The Constitutional History (1434-1830)
The Burgundian Netherlands (1434-1506)
Since Duke Philip the Good and his successors, multiple regions were brought together into a single territory by inheritance and marriage strategy: Flanders, the duchy and free county of Burgundy, Artois, Brabant, Limburg and several French regions under the treaty of Arras (1435).
Philip the Good was even more a ‘collector of regions’ than his father, John the Fearless. He acquired the County of Namur (1421) and integrated this in 1429. From 1425 to 1433 he managed to deprive from his cousin, Jacoba of Bavaria, the counties of Hainault, Holland and Zeeland. In 1430 he inherited the duchies of Brabant and Limburg from his uncle Anthony of Burgundy. In 1443 the Duchy of Luxembourg was added to his possesions, while the Duchy of Guelders was added in 1473 by Charles the Bold. Philip the Good also increased his influence on the surrounding ecclesiastical principalities by the appointment of friends.
All these areas were connected only by a personal union, so that each principality retained its proper linguistic, institutional, legal, and administrative environments. Philip the Good started the first steps towards a political centralization. The Burgundian regime, in addition to the person of the monarch, was nevertheless characterized by several factors of unity. As of 1434 a single currency and central institutions were introduced for all regions. A Court Council was a personal advisory body of the monarch with progressively more political power. A Financial Court presided over the finances, and the Great Council of Mechelen presided as the judicial power. The general ordinances issued by the monarch starting from the year 1460 were applicable to all of its regions.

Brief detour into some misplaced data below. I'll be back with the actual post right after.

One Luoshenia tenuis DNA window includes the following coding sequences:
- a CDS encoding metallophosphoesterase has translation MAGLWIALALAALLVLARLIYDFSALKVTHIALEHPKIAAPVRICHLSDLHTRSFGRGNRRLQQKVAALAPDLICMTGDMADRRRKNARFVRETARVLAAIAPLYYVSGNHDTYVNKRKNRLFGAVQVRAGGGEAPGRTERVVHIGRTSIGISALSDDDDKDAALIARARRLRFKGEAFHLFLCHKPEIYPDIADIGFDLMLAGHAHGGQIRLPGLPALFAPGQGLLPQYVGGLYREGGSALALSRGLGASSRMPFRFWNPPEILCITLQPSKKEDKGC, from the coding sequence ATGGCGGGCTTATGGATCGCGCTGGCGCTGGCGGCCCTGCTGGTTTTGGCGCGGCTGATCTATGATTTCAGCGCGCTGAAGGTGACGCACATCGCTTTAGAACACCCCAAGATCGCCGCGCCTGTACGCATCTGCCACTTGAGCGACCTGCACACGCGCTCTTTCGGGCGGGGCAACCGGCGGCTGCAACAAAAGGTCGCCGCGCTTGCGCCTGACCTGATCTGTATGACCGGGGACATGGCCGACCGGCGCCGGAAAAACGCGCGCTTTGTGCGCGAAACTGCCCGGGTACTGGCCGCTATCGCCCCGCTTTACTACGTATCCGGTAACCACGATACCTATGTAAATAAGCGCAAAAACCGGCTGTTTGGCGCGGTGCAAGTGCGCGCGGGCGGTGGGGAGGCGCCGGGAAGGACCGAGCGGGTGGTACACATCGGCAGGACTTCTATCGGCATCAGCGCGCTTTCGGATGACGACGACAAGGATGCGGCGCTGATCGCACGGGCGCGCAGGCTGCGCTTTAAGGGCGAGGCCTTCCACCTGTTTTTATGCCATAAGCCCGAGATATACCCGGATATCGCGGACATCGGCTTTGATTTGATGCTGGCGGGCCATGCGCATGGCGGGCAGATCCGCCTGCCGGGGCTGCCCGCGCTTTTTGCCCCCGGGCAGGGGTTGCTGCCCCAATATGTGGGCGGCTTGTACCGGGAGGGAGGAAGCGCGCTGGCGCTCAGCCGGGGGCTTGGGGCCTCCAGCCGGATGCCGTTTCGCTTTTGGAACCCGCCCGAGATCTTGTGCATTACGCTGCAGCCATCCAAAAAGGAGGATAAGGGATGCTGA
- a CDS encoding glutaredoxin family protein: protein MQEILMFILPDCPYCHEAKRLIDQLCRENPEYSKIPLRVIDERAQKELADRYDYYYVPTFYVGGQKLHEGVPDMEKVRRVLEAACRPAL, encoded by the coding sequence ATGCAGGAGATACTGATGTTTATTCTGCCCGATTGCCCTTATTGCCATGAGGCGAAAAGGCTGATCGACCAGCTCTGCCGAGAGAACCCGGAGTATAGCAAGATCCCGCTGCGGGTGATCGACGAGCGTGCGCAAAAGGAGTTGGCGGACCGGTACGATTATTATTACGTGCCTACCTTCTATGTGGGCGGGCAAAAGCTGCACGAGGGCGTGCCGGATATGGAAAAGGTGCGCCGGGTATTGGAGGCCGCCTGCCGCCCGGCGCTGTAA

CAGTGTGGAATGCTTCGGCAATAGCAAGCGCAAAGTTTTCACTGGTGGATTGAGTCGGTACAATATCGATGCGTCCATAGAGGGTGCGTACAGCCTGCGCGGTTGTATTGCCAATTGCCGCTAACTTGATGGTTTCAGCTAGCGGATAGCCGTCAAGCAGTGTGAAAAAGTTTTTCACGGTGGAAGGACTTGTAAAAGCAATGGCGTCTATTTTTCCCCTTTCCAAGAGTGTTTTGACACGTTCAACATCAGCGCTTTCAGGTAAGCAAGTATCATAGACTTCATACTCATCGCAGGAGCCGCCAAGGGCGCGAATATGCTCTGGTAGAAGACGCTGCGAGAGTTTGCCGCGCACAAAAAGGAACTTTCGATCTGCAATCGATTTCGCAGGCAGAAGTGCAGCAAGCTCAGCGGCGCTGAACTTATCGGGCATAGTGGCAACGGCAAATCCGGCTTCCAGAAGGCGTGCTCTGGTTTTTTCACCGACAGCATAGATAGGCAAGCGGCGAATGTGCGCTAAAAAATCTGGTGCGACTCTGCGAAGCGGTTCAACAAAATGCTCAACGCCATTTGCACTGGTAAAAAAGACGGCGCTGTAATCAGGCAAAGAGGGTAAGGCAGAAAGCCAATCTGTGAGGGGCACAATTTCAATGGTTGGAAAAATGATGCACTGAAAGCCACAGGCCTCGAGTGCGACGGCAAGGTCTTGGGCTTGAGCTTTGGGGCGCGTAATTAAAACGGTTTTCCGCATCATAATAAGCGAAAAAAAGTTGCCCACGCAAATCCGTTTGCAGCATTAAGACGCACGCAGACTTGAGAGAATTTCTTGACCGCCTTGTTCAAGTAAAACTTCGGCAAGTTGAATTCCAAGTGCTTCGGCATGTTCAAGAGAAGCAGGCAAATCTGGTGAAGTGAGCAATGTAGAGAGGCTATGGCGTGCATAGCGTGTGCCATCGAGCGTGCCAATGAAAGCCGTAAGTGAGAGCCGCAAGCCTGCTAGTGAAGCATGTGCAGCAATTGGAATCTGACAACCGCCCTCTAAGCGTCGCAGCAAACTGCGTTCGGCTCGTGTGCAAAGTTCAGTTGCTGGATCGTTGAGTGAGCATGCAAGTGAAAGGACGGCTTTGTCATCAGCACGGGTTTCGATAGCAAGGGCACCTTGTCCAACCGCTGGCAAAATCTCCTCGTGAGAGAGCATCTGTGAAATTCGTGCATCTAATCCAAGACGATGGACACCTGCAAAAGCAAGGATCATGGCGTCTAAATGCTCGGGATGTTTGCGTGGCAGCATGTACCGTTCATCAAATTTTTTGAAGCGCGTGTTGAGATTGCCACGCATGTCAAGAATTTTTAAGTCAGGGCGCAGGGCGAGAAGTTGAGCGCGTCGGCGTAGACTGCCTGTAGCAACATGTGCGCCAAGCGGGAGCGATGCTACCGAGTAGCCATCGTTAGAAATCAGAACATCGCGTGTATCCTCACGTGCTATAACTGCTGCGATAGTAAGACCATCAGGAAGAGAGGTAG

Charles the Bold achieved remarkable progress with institutional unification and centralization of the Burgundian Netherlands, especially after the reforms in 1473 through the establishment of the Great Council, later called Parliament, and a single Financial Court in Mechelen. But Charles the Bold was an ambitious and cruel warlord and continually led his lands into wars. His ambition was to reestablish the ancient kingdom of the Carolingian Lothair: from the North Sea to the Mediterranean. Charles the Bold was killed on January 5th, 1477 near Nancy by Swiss forces allied with Lorraine, ending his military conquest to connect his Burgundy with his territories in the Low Countries.